It’s been so long since we watched a hockey game together.
For too many months, we were caught up in the discussion involving collective bargaining agreements, standard player contracts, hockey-related revenue, defined benefit pension plan, federal mediation, entry-level contract, arbitration and so on and all of a sudden you needed a few credits in 100-level business courses to be qualified to call in to a radio show.
Tomorrow we get to start loving and hating hockey players again.
“Stars” and “Goats” have been a Nations Network tradition. You can edit your Nations profile (you should sign up for an account if you haven’t) to modify the players you will love no matter what, and hate no matter what. Last season, The Leafs Nation had players like Mikhail Grabovski and Nik Kulemin listed as “stars”, while defensively-liable Joffrey Lupul and Colton Orr were selected as goats.
Below are this year’s picks by our contributor staff. Add your own in the comments, and to your profile page.
Steve Dangle’s Star and Goat
Star – Mikail Grabovski
Lost in the whole debate about losing Connolly, Lombardi, and Aucoin, and the constantly swirling speculation Bozak will be traded, it’s often forgotten is the best pivot period the Leafs have period no questions asked period. It’s not even debatable. If he’s going, that means the second is going. That means the first line is probably going. That probably means more goals for. It also probably means fewer goals against. Of all players on this roster, it’s weird to say, games will be won and lost on Grabovski’s performance.
Goat – Dion Phaneuf
Here’s another guy who, when playing well, looks pretty good. I can forgive his defensive lapses when they’re infrequent, justifiable in certain situations, and he’s scoring well. I can’t forgive them when it’s the first or second period, 5-on-5, and he just blows a tire or gets beat wide again. Love him or hate him, the guy’s gonna log 22 minutes on a light night, so he better be sharp. He needs to be paired with a nice, boring defenceman like Gunnarsson. That pairing actually looked great in 2011-12 until Gunnar went down. Not long after that…well…y’know.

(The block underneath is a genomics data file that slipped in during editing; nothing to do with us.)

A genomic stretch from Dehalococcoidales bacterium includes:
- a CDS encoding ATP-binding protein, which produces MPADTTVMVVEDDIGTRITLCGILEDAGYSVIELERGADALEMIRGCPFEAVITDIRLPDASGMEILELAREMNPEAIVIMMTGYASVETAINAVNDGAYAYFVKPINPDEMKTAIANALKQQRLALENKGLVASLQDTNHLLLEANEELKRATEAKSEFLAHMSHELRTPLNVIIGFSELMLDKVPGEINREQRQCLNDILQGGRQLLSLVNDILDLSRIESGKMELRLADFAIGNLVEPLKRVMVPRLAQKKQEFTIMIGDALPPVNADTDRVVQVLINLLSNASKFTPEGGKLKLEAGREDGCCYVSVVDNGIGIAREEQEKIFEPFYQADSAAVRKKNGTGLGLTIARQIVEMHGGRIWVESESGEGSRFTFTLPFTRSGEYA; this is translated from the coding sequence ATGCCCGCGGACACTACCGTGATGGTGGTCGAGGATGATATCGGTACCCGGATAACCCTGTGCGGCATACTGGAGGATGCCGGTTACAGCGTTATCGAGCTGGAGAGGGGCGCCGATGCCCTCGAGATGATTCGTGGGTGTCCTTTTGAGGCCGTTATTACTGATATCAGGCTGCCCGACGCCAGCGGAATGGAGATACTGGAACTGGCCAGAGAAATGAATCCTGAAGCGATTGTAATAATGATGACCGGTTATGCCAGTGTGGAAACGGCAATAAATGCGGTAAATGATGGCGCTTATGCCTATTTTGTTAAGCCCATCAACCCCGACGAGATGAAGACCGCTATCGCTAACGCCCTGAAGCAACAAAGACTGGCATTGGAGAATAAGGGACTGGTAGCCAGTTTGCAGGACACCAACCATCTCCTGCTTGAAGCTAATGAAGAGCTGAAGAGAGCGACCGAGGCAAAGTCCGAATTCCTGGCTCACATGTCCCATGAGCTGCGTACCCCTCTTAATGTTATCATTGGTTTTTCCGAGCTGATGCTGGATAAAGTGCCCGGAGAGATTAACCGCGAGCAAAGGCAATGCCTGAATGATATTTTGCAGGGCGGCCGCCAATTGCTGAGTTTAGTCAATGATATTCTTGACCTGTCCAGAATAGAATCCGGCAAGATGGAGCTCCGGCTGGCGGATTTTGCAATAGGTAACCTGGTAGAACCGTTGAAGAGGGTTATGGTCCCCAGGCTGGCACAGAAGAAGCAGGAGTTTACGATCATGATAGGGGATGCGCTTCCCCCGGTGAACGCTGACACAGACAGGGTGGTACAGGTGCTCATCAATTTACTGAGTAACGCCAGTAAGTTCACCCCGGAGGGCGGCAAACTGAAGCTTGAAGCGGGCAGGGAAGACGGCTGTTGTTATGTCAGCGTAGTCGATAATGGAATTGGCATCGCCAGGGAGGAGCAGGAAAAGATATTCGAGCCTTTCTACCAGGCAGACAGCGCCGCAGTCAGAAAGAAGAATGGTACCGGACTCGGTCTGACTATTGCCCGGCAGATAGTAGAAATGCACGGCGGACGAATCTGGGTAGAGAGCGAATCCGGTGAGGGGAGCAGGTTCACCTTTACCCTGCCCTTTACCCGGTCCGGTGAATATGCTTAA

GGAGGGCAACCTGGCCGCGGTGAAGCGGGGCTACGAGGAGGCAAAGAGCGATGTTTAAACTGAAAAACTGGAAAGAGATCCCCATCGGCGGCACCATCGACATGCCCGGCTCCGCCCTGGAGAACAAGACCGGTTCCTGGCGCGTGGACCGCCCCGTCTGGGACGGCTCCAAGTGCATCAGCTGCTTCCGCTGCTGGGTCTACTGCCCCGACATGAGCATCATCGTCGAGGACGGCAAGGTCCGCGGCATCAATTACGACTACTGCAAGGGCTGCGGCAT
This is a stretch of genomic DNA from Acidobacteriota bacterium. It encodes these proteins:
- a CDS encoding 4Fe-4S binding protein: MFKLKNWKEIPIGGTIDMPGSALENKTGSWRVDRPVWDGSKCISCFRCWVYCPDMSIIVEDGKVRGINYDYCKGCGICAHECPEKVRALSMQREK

Ryan Fancey’s Star and Goat
Star – Nik Kulemin
He’s back, baby. It’s not a bold prediction or anything, but I think Kulemin simply gets back to his scoring ways and notches the equivalent of 20 goals in a full season, so, around 11 or 12 in this one. He’s always been good on the other side of the puck so no worries there. The only question mark, I suppose, is how things shake out between Kulemin, van Riemsdyk, and MacArthur when it comes to a top six winger spot. If he gets off to a good start he should get there. The fact that he’s already played 36 games (with 38 points) this season in the KHL certainly doesn’t hurt.
Goat – Randy Carlyle
To be fair here, Carlyle doesn’t have a lot to work with. But the hammer has to fall on someone in these prediction articles.
The Leafs still have major holes in the roster and aren’t exactly the type of team that fits together nicely. The roster is still a mess and I doubt he’s going to be able to make much sense of it. I guess, technically, the goat is Burke. But since he doesn’t actually work for the team anymore, I can’t elect him.
Carlyle will have his chance to start proving himself with a new season starting instead of taking over a team in freefall, and I think he’ll fail. He seems a tad old school with his tough demeanor and such, and I’m not sure it will be effective with players like Kessel, JvR, and Lupul. The team isn’t exactly tough on paper, and if he tries to transform them in to that on the ice, it could backfire since they’re awful defensively. This team can’t afford to be in the penalty box more than it needs to be.